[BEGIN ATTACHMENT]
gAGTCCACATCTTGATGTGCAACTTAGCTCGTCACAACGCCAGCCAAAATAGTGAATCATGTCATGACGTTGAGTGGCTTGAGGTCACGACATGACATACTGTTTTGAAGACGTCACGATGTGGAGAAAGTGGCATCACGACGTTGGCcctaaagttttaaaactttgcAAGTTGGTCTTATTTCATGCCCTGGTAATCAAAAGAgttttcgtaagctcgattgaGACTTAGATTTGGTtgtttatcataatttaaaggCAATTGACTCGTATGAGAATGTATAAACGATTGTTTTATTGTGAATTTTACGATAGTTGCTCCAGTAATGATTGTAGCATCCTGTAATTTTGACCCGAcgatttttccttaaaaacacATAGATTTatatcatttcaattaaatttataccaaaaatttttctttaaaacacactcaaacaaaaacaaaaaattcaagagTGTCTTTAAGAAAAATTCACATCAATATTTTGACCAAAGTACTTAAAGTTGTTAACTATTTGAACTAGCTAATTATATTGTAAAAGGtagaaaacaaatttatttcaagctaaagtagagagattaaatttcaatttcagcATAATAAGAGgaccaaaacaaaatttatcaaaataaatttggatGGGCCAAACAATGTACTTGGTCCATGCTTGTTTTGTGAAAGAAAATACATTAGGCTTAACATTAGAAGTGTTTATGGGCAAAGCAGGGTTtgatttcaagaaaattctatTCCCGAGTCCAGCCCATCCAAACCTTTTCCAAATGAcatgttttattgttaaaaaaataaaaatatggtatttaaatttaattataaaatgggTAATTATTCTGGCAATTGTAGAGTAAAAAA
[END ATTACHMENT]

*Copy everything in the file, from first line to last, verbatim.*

gAGTCCACATCTTGATGTGCAACTTAGCTCGTCACAACGCCAGCCAAAATAGTGAATCATGTCATGACGTTGAGTGGCTTGAGGTCACGACATGACATACTGTTTTGAAGACGTCACGATGTGGAGAAAGTGGCATCACGACGTTGGCcctaaagttttaaaactttgcAAGTTGGTCTTATTTCATGCCCTGGTAATCAAAAGAgttttcgtaagctcgattgaGACTTAGATTTGGTtgtttatcataatttaaaggCAATTGACTCGTATGAGAATGTATAAACGATTGTTTTATTGTGAATTTTACGATAGTTGCTCCAGTAATGATTGTAGCATCCTGTAATTTTGACCCGAcgatttttccttaaaaacacATAGATTTatatcatttcaattaaatttataccaaaaatttttctttaaaacacactcaaacaaaaacaaaaaattcaagagTGTCTTTAAGAAAAATTCACATCAATATTTTGACCAAAGTACTTAAAGTTGTTAACTATTTGAACTAGCTAATTATATTGTAAAAGGtagaaaacaaatttatttcaagctaaagtagagagattaaatttcaatttcagcATAATAAGAGgaccaaaacaaaatttatcaaaataaatttggatGGGCCAAACAATGTACTTGGTCCATGCTTGTTTTGTGAAAGAAAATACATTAGGCTTAACATTAGAAGTGTTTATGGGCAAAGCAGGGTTtgatttcaagaaaattctatTCCCGAGTCCAGCCCATCCAAACCTTTTCCAAATGAcatgttttattgttaaaaaaataaaaatatggtatttaaatttaattataaaatgggTAATTATTCTGGCAATTGTAGAGTAAAAAA